But it would involve not being the president, and nobody is going to forfeit that right now. I will say this, though -- if he doesn't make it in the primaries and is tapped as an incredibly knowledgeable statesman for the #2 spot, I think he should take the job. We need him.
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cadmium Donating Member (1000+ posts) Send PM | Profile | Ignore Fri Oct-27-06 07:45 AM
Response to Reply #3
4. Yes. I agree
I would like a reverse but either way it would be powerful and most importantly ---- A step forward for the GOOD FOLKS.

We are on the verge of proving in Massachusetts after 16 yr Republican governors that good people can win.
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Mass Donating Member (1000+ posts) Send PM | Profile | Ignore Fri Oct-27-06 07:48 AM
Response to Reply #3
5. I agree, but what I find more interesting in this article is that it is positive to
Kerry.

There are not a lot of articles that show Kerry's strong points, so, this is worth noticing.

For the rest, it is awfully early to speculate on these types of issues, except for fun.
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karynnj Donating Member (1000+ posts) Send PM | Profile | Ignore Fri Oct-27-06 08:08 AM
Response to Reply #5
7. I agree totally with your point
It's good to see him praised so highly. Whether Obama is just the flavor of the month or not will be seen. It is true that he is pretty untested. He also wasn't as clear cut a winner till Ryan imploded and the Republicans had no real candidate to face him.

His speeches are great and he is a very attractive candidate. He does have more substance than Edwards - he was a civil rights lawyer and University of Chicago Professor and a state Senator. If Edwards can be a serious candidate, so can Obama. He can claim a life time concern on the issues that Edwards has claimed as his - based on talk more than action. I think both will look like school kids next to Kerry in a debate.


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wisteria Donating Member (1000+ posts) Send PM | Profile | Ignore Fri Oct-27-06 10:34 AM
Response to Original message
8. Kerry in the Chaney roll as the real president making the important decisions?
Obama, the photo-op leader? Usually, VP's have very little influence. I wouldn't want to see Kerry go for this position though. It is however nice and interesting that Obama isn't being coupled with Clinton.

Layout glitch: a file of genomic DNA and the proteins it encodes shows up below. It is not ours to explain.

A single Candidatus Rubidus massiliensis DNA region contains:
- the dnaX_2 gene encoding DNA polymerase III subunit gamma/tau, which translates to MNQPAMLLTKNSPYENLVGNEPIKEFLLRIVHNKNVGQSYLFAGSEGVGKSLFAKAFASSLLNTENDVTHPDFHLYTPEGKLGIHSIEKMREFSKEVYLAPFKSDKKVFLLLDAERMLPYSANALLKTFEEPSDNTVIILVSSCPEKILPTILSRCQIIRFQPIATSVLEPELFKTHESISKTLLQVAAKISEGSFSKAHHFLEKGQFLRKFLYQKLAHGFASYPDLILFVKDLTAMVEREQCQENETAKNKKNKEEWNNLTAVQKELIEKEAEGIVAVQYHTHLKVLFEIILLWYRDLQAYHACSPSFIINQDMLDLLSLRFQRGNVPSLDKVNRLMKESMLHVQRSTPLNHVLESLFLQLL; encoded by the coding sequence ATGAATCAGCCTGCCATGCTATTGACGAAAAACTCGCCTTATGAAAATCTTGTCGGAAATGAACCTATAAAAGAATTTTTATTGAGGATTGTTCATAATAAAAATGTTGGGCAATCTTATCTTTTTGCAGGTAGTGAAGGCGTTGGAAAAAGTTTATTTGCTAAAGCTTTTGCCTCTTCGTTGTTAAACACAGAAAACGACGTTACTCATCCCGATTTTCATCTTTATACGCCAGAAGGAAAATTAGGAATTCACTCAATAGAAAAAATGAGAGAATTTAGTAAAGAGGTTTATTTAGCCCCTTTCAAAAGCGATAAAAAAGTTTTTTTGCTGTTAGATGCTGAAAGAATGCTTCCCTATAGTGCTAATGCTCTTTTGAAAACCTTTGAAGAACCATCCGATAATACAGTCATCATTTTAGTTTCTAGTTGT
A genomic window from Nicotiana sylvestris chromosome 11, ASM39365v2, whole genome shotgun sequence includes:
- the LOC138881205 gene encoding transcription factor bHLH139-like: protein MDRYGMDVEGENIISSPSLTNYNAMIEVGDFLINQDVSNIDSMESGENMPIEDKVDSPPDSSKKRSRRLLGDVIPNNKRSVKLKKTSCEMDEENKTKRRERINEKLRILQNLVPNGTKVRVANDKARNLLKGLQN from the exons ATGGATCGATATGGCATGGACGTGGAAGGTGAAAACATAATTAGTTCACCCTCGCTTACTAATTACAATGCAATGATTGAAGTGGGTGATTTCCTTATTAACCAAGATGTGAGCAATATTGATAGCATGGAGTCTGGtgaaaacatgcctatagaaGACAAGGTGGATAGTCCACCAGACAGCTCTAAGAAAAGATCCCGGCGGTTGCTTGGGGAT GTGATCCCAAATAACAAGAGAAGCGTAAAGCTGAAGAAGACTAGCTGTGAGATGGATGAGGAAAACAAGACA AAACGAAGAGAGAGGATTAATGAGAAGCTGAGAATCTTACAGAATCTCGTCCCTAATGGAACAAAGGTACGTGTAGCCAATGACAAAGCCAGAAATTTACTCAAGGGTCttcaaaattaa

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sandrakae Donating Member (1000+ posts) Send PM | Profile | Ignore Fri Oct-27-06 02:21 PM
Response to Original message
11. Nah, I t hink John Kerry/Barack Obama is a better ticket.
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politicasista Donating Member (1000+ posts) Send PM | Profile | Ignore Mon Oct-30-06 01:16 PM
Response to Original message
12. Wanted to respond to the ABK snark
but it was hopeless. :(
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wisteria Donating Member (1000+ posts) Send PM | Profile | Ignore Mon Oct-30-06 01:50 PM
Response to Reply #12
13. You should of expressed your opinion anyway.
Your opinion is no less valuable than theirs. Maybe others are waiting for someone to defend Senator Kerry. Maybe some people need to be educated about what Senator Kerry has done for the AA community and what Clinton actually did not do for them.
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politicasista Donating Member (1000+ posts) Send PM | Profile | Ignore Mon Oct-30-06 02:40 PM
Response to Reply #13
14. Oh, I still did
in a non-threatening, but informative manner. I think some of them are trolls that whine about Democrats anyway, but it doesn't hurt to call them on their lies.

Some of them calling him "cold," and "rich" were so Rove-ish and it was even funny one was pushing Obama to pick McCain and put Edwards as a cabin member cause he would have beaten Kerry. What I wrote was how much foreign policy experience does Edwards have? No responses yet. :eyes:

Like Obama, just tired of the hype when we are trying to win back 06.
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wisteria Donating Member (1000+ posts) Send PM | Profile | Ignore Mon Oct-30-06 03:05 PM
Response to Reply #14
15. Good! Real good. n/t